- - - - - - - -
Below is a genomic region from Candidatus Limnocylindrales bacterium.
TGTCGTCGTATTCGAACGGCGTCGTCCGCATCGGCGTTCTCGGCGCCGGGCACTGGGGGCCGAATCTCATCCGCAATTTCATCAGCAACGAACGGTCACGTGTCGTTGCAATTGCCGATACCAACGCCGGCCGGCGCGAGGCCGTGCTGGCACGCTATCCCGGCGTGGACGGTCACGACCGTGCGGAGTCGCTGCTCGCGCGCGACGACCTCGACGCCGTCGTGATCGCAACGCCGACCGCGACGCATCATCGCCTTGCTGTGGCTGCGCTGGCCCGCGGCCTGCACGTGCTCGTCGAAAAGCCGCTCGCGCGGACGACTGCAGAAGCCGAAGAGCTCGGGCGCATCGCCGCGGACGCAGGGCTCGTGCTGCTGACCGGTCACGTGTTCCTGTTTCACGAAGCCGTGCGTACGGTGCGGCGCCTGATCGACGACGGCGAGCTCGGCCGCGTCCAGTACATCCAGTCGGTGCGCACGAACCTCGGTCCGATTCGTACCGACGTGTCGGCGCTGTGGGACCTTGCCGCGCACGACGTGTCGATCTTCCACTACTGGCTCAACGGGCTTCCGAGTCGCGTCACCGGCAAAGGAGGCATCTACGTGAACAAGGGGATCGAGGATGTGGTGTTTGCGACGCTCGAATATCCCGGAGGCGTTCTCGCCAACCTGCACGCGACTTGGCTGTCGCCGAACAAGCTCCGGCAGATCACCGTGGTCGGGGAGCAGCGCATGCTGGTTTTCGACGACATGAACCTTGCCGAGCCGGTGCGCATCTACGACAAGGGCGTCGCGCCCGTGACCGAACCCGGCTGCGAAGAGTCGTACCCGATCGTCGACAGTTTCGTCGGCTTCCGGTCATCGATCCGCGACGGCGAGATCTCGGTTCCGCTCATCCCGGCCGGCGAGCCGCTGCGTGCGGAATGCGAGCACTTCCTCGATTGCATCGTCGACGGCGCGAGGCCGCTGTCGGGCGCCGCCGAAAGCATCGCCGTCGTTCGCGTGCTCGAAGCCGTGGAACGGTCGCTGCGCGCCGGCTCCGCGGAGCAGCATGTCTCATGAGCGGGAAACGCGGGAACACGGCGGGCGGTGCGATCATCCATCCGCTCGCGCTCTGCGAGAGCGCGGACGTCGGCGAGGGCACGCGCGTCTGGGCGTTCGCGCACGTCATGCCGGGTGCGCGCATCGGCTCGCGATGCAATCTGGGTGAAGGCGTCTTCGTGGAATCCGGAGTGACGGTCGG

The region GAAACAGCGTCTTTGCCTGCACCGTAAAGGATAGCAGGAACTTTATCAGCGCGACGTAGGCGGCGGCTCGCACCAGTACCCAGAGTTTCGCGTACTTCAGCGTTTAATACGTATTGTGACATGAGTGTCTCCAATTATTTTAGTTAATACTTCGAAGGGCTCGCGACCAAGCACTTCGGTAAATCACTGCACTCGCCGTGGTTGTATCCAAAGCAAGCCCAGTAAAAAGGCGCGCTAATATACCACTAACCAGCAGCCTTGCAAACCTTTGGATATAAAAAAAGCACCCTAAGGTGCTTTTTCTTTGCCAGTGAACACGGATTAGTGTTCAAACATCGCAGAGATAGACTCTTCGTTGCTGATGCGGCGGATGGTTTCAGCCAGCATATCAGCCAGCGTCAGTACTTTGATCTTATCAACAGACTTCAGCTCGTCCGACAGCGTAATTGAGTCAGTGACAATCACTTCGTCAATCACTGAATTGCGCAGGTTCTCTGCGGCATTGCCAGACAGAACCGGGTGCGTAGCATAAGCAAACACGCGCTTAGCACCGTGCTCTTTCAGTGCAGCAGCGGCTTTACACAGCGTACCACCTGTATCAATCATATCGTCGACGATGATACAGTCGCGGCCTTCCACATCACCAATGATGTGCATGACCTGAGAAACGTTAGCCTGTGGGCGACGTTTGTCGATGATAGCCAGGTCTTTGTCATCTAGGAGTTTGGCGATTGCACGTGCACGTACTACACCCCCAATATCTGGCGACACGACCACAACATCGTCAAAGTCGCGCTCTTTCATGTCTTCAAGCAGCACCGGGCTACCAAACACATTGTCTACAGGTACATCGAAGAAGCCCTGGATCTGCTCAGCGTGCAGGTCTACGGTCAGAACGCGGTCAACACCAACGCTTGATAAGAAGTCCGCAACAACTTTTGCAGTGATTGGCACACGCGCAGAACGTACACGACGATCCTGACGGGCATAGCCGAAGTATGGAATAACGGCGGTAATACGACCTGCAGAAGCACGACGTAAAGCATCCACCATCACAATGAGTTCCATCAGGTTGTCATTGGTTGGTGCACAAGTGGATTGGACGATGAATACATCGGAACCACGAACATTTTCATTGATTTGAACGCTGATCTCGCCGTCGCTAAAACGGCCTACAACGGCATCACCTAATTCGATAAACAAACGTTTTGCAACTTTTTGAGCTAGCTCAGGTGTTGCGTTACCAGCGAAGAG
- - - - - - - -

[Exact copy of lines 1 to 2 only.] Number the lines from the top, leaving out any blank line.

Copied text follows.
Below is a genomic region from Candidatus Limnocylindrales bacterium.
TGTCGTCGTATTCGAACGGCGTCGTCCGCATCGGCGTTCTCGGCGCCGGGCACTGGGGGCCGAATCTCATCCGCAATTTCATCAGCAACGAACGGTCACGTGTCGTTGCAATTGCCGATACCAACGCCGGCCGGCGCGAGGCCGTGCTGGCACGCTATCCCGGCGTGGACGGTCACGACCGTGCGGAGTCGCTGCTCGCGCGCGACGACCTCGACGCCGTCGTGATCGCAACGCCGACCGCGACGCATCATCGCCTTGCTGTGGCTGCGCTGGCCCGCGGCCTGCACGTGCTCGTCGAAAAGCCGCTCGCGCGGACGACTGCAGAAGCCGAAGAGCTCGGGCGCATCGCCGCGGACGCAGGGCTCGTGCTGCTGACCGGTCACGTGTTCCTGTTTCACGAAGCCGTGCGTACGGTGCGGCGCCTGATCGACGACGGCGAGCTCGGCCGCGTCCAGTACATCCAGTCGGTGCGCACGAACCTCGGTCCGATTCGTACCGACGTGTCGGCGCTGTGGGACCTTGCCGCGCACGACGTGTCGATCTTCCACTACTGGCTCAACGGGCTTCCGAGTCGCGTCACCGGCAAAGGAGGCATCTACGTGAACAAGGGGATCGAGGATGTGGTGTTTGCGACGCTCGAATATCCCGGAGGCGTTCTCGCCAACCTGCACGCGACTTGGCTGTCGCCGAACAAGCTCCGGCAGATCACCGTGGTCGGGGAGCAGCGCATGCTGGTTTTCGACGACATGAACCTTGCCGAGCCGGTGCGCATCTACGACAAGGGCGTCGCGCCCGTGACCGAACCCGGCTGCGAAGAGTCGTACCCGATCGTCGACAGTTTCGTCGGCTTCCGGTCATCGATCCGCGACGGCGAGATCTCGGTTCCGCTCATCCCGGCCGGCGAGCCGCTGCGTGCGGAATGCGAGCACTTCCTCGATTGCATCGTCGACGGCGCGAGGCCGCTGTCGGGCGCCGCCGAAAGCATCGCCGTCGTTCGCGTGCTCGAAGCCGTGGAACGGTCGCTGCGCGCCGGCTCCGCGGAGCAGCATGTCTCATGAGCGGGAAACGCGGGAACACGGCGGGCGGTGCGATCATCCATCCGCTCGCGCTCTGCGAGAGCGCGGACGTCGGCGAGGGCACGCGCGTCTGGGCGTTCGCGCACGTCATGCCGGGTGCGCGCATCGGCTCGCGATGCAATCTGGGTGAAGGCGTCTTCGTGGAATCCGGAGTGACGGTCGG